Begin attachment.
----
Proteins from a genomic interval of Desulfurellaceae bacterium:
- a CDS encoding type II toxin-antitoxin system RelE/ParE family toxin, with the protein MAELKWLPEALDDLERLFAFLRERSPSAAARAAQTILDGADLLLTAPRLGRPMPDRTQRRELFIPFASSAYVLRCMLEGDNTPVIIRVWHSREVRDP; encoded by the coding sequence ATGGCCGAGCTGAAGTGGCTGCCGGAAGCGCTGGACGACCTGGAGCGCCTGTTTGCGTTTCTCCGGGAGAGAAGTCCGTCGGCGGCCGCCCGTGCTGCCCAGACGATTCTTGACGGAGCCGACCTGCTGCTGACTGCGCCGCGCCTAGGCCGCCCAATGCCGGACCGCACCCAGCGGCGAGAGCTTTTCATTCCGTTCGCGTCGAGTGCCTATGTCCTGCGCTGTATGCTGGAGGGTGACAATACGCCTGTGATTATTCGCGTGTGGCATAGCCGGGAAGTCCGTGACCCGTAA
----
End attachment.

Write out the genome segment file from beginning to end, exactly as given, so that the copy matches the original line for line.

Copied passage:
Proteins from a genomic interval of Desulfurellaceae bacterium:
- a CDS encoding type II toxin-antitoxin system RelE/ParE family toxin, with the protein MAELKWLPEALDDLERLFAFLRERSPSAAARAAQTILDGADLLLTAPRLGRPMPDRTQRRELFIPFASSAYVLRCMLEGDNTPVIIRVWHSREVRDP; encoded by the coding sequence ATGGCCGAGCTGAAGTGGCTGCCGGAAGCGCTGGACGACCTGGAGCGCCTGTTTGCGTTTCTCCGGGAGAGAAGTCCGTCGGCGGCCGCCCGTGCTGCCCAGACGATTCTTGACGGAGCCGACCTGCTGCTGACTGCGCCGCGCCTAGGCCGCCCAATGCCGGACCGCACCCAGCGGCGAGAGCTTTTCATTCCGTTCGCGTCGAGTGCCTATGTCCTGCGCTGTATGCTGGAGGGTGACAATACGCCTGTGATTATTCGCGTGTGGCATAGCCGGGAAGTCCGTGACCCGTAA